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Environmental fate & pathways

Biodegradation in soil

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Reference
Endpoint:
biodegradation in soil: simulation testing
Type of information:
experimental study
Adequacy of study:
key study
Reliability:
2 (reliable with restrictions)
Rationale for reliability incl. deficiencies:
other: See remarks
Remarks:
Paper presents a detailed description of method and of results. Results are consistent. A blank and an abiotic control were included but results were not reported separately.
Principles of method if other than guideline:
Methodological study with lab tests and field verification
Study on extent of biodegradation in soil solution by three biometer methods: soil flask biometer, in-situ field biometer and soil column biometer. Four soil horizons were used for each method. Radiolabeled test substance and analysis of evolved 14CO2.

GLP compliance:
not specified
Specific details on test material used for the study:
Unlabeled stock solution 10^-3 mol/L, pH adjusted to 4.5.
Specific activity of 3.7 x 10^4 Bq/ml.
Solution prepared containing 2 ml of 1x10^-3 mol/L non-labeled and 1 ml labeled acid.
Radiolabelling:
yes
Oxygen conditions:
aerobic
Soil no.:
#1
Soil type:
loamy sand
% Clay:
ca. 9.4
% Silt:
ca. 12.8
% Sand:
ca. 77.8
% Org. C:
ca. 3.3
pH:
ca. 4.9
Soil no.:
#2
Soil type:
sandy loam
% Clay:
ca. 12.1
% Silt:
ca. 13.9
% Sand:
ca. 74
% Org. C:
ca. 1.7
pH:
ca. 4.8
Soil no.:
#3
Soil type:
sandy loam
% Clay:
ca. 16.6
% Silt:
ca. 14.8
% Sand:
ca. 68.6
% Org. C:
ca. 1.4
pH:
ca. 5
Soil no.:
#4
Soil type:
sandy clay
% Clay:
ca. 39.3
% Silt:
ca. 13.4
% Sand:
47.3
% Org. C:
ca. 0.9
pH:
ca. 4.8
Details on soil characteristics:
Described as Cecil soil (Typic Kanhapludult), collected from 15-yr stand of loblolly pine at the Clemson Experimental Forest, Pickens.SC, USA.
# 1- # 4 above describes the four different horizonts Ap1 (0-4 cm), Ap2 (4-11 cm), BA (11-17 cm) and Bt1 (17 - 58 cm).
Org. C is given in % OM.
Soil No.:
#1
Duration:
ca. 30 d
Soil No.:
#2
Duration:
ca. 30 d
Soil No.:
#3
Duration:
ca. 30 d
Soil No.:
#4
Duration:
ca. 30 d
Parameter followed for biodegradation estimation:
CO2 evolution
radiochem. meas.
Details on experimental conditions:
1. Soil biometer flask study: 50 g of sieved soil of each horizon in a biometer flask. Control with water only and abiotic control (NaN3) were included. 10kPa moisture capacity. Flasks were stoppered. Side arms of flasks contained CO2-trap. Initial concentration 5 mg/kg soil. Total addition of radio label was 3.7 x 10^4 Bq. 20+/- 1 degree C, 30 days incubation.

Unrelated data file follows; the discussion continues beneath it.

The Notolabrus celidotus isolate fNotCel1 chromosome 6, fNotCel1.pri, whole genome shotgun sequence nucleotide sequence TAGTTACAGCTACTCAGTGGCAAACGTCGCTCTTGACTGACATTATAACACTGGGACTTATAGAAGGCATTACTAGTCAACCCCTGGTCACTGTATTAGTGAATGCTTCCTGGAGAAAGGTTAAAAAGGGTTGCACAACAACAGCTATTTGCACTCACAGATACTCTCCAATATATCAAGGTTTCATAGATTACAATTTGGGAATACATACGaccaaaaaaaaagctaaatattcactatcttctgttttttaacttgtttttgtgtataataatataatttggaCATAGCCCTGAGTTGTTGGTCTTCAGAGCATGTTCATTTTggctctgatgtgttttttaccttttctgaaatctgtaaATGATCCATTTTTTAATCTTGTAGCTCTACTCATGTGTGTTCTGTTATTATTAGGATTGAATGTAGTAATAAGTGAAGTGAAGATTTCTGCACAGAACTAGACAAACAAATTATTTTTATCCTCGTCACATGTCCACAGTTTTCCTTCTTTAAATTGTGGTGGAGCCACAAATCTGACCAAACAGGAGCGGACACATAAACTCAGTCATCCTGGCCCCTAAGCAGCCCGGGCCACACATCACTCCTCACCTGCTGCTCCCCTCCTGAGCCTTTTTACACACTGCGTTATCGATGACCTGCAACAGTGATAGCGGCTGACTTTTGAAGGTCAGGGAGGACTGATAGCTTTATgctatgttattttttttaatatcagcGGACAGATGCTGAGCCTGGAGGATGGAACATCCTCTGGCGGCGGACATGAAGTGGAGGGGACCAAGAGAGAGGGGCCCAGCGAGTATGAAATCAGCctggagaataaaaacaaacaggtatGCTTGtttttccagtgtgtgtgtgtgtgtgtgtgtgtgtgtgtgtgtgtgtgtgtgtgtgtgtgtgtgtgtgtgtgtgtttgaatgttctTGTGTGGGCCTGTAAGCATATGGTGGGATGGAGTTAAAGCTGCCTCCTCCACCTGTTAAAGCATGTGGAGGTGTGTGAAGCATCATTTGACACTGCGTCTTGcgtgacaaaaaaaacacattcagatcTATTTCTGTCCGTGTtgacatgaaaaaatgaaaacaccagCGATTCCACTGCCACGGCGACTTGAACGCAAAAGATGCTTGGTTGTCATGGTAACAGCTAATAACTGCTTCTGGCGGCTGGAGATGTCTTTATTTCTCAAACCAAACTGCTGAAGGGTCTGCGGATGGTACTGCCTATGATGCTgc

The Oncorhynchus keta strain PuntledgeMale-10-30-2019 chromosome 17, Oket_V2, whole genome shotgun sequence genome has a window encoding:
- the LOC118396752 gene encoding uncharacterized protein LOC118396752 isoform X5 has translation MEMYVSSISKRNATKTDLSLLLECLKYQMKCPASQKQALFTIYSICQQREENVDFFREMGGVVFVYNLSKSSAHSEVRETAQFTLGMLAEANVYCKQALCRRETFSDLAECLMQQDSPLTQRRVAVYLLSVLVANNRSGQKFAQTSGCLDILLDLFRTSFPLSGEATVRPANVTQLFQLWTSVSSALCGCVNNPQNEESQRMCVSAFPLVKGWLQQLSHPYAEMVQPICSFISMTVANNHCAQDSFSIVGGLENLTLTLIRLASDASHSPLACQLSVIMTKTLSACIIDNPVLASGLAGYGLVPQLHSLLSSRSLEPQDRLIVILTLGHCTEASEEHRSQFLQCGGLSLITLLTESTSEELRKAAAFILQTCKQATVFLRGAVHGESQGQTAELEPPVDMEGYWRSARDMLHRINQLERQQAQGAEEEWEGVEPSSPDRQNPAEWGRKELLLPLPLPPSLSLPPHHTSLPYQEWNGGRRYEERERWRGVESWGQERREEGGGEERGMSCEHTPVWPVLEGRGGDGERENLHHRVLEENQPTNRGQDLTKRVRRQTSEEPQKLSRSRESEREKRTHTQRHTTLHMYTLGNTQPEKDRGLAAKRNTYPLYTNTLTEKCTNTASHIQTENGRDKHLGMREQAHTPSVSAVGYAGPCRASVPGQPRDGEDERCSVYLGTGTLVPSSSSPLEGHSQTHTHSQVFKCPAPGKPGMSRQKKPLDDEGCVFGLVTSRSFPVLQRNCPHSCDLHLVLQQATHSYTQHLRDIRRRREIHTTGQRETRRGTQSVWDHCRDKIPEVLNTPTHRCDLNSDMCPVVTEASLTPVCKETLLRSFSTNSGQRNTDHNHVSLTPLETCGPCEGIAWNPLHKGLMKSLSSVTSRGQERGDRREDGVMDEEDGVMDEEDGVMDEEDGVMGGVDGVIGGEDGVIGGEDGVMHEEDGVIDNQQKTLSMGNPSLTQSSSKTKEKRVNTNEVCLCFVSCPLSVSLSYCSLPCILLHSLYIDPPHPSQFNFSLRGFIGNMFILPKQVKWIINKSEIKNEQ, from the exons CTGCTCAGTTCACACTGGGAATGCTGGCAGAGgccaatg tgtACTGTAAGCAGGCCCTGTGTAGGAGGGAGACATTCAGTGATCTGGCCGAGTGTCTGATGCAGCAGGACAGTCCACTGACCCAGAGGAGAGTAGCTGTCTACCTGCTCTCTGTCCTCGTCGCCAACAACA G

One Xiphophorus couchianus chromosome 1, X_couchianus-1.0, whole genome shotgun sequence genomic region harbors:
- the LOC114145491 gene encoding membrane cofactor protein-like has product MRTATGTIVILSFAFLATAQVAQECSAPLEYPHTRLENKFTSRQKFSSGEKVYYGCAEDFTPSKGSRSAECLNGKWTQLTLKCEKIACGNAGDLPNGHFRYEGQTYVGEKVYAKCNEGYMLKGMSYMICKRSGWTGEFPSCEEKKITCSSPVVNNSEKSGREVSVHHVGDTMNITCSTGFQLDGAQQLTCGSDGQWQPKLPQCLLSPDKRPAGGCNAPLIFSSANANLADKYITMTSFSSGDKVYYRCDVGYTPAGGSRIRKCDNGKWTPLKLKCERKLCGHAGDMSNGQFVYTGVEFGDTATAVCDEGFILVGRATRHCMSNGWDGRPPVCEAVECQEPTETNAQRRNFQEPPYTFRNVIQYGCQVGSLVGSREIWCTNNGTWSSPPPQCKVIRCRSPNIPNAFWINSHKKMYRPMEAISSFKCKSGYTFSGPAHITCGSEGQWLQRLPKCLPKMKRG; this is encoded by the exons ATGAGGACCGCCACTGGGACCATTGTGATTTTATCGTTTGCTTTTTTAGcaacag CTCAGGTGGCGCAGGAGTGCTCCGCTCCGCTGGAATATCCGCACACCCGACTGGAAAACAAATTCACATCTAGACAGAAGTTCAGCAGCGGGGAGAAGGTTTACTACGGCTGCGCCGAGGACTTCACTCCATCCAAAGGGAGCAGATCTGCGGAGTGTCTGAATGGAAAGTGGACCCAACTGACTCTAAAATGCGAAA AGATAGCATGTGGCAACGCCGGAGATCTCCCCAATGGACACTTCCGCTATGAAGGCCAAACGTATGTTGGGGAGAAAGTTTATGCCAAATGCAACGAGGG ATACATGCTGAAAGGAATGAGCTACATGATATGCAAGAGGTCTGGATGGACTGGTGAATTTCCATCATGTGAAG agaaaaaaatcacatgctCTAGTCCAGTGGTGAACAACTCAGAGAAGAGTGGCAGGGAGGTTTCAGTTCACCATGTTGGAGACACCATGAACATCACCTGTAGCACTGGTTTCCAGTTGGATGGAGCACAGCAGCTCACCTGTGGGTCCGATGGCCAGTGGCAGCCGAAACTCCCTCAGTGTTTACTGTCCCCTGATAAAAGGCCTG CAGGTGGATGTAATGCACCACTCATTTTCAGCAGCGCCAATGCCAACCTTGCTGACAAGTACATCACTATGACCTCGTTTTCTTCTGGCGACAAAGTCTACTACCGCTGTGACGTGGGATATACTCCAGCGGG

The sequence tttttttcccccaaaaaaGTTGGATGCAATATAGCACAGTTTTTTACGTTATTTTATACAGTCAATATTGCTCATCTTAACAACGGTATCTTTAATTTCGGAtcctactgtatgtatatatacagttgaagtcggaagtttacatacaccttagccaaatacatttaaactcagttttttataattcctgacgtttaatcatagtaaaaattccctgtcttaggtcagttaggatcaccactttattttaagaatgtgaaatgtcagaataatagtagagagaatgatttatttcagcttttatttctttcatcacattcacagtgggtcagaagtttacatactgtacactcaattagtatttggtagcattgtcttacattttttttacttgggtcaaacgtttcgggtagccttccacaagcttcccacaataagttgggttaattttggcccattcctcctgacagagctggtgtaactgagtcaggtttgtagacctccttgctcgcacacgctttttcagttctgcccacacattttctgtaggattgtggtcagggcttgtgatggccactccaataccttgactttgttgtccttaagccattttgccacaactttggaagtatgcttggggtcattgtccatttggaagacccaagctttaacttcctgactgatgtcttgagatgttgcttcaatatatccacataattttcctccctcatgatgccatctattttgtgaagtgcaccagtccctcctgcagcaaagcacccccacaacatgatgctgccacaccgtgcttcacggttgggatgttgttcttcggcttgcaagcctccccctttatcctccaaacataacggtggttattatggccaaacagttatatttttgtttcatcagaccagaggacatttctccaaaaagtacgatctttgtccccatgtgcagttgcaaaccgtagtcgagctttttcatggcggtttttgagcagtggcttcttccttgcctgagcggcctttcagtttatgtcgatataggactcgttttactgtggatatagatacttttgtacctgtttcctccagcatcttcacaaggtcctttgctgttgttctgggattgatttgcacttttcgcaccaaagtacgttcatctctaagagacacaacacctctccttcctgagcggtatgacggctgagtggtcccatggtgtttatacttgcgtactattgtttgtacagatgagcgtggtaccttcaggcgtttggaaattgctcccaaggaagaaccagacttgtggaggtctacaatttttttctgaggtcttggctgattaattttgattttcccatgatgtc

2. Soil column biometer study: Column with 7.5 cm internal diameter, 15 cm length. Soil material from Ap1 and Ap2 horizons were placed in column section to a depth of 4 and 7 cm, resp. Each column was packed with 250 g soil. Side arms of flasks contained CO2-trap. Initial conc. 1 mg/kg soil. Total addition of radio label was 3.7 x 10^4 Bq. 20+/- 1 degree C, 30 days incubation.
3. Field studies on the four horizons: Surface debris and ovelying horizons were removed to expose fresh soil surfaces at the top of the respective horizons. Field biometer frame suited to collect evolved CO2 and leachate. diameter 15.24 cm, depth 10.16 cm = 1.85 dm^3. Consultant estimation of soil density 1.7 kg/dm^3 --> 3 kg soil. Then initial soil concentration is 0.08 mg/kg. (And unknown but maybe not negligible contribution of radiolabeld test substance). Total addition of radio label was 3.7 x 10^4 Bq. 21.1- 23.4 degree C, 30 days incubation.
Key result
Soil No.:
#1
% Degr.:
ca. 70
Parameter:
CO2 evolution
Sampling time:
4 d
Transformation products:
yes
No.:
#1

Below the degradation expressed as % degradation (14C-label) per soil horizon and method is given. In all cases after a steep increase of evolved CO2, a plateau level was reached already after 5 to 20 days.

 Soil horizon  Soil biometer flask  Field biometer Soil column biometer       
 AP1  72.6 15.2  12       
 AP2  68.8  13.1  10.6      
 BA  51.1  10.2  8.0      
 Bt1  51.3  6.4  1.6      
   mean 61%          
Conclusions:
Oxalic acid is easily biodegradable in soil, but conditions determine the actual rate of degradation.
Executive summary:

The degradation of oxalic acid in soil was studied in different horizons and with different methods: soil biometer flasks, soil column biometer and in situ- field biometer. In almost all cases the degradation started immediately without a lag period. The degradation in the lowest Btq horizon was slower. Transport through the medium seems to be rate-limiting. Degradation after 30 days at circa 20 degree C was up to 73% (based on CO2 evolution). It is concluded that oxalic acid is easily biodegradable in soil, but conditions determine the actual rate of degradation.

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